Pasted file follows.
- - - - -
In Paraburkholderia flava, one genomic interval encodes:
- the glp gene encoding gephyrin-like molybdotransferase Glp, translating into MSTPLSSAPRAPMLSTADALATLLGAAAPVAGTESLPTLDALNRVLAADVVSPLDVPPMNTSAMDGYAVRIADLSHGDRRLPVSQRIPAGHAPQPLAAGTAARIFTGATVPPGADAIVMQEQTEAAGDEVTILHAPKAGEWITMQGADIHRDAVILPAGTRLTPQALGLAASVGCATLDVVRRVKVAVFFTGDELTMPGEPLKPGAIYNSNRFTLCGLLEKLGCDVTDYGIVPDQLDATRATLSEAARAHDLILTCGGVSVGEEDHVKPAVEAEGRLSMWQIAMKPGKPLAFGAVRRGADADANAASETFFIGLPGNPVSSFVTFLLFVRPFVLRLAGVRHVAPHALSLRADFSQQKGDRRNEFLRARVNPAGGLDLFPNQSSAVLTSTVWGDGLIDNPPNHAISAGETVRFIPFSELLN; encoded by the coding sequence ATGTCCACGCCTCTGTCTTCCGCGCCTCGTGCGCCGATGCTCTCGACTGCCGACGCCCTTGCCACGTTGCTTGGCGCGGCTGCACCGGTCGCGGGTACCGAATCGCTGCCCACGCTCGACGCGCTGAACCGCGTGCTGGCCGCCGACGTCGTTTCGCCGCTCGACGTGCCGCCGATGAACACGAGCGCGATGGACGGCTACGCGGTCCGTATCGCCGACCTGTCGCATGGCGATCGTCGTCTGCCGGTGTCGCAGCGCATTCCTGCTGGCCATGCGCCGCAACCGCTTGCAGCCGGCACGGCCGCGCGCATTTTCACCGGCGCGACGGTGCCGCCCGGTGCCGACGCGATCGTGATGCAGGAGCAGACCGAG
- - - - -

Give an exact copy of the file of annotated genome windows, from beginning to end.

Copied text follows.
In Paraburkholderia flava, one genomic interval encodes:
- the glp gene encoding gephyrin-like molybdotransferase Glp, translating into MSTPLSSAPRAPMLSTADALATLLGAAAPVAGTESLPTLDALNRVLAADVVSPLDVPPMNTSAMDGYAVRIADLSHGDRRLPVSQRIPAGHAPQPLAAGTAARIFTGATVPPGADAIVMQEQTEAAGDEVTILHAPKAGEWITMQGADIHRDAVILPAGTRLTPQALGLAASVGCATLDVVRRVKVAVFFTGDELTMPGEPLKPGAIYNSNRFTLCGLLEKLGCDVTDYGIVPDQLDATRATLSEAARAHDLILTCGGVSVGEEDHVKPAVEAEGRLSMWQIAMKPGKPLAFGAVRRGADADANAASETFFIGLPGNPVSSFVTFLLFVRPFVLRLAGVRHVAPHALSLRADFSQQKGDRRNEFLRARVNPAGGLDLFPNQSSAVLTSTVWGDGLIDNPPNHAISAGETVRFIPFSELLN; encoded by the coding sequence ATGTCCACGCCTCTGTCTTCCGCGCCTCGTGCGCCGATGCTCTCGACTGCCGACGCCCTTGCCACGTTGCTTGGCGCGGCTGCACCGGTCGCGGGTACCGAATCGCTGCCCACGCTCGACGCGCTGAACCGCGTGCTGGCCGCCGACGTCGTTTCGCCGCTCGACGTGCCGCCGATGAACACGAGCGCGATGGACGGCTACGCGGTCCGTATCGCCGACCTGTCGCATGGCGATCGTCGTCTGCCGGTGTCGCAGCGCATTCCTGCTGGCCATGCGCCGCAACCGCTTGCAGCCGGCACGGCCGCGCGCATTTTCACCGGCGCGACGGTGCCGCCCGGTGCCGACGCGATCGTGATGCAGGAGCAGACCGAG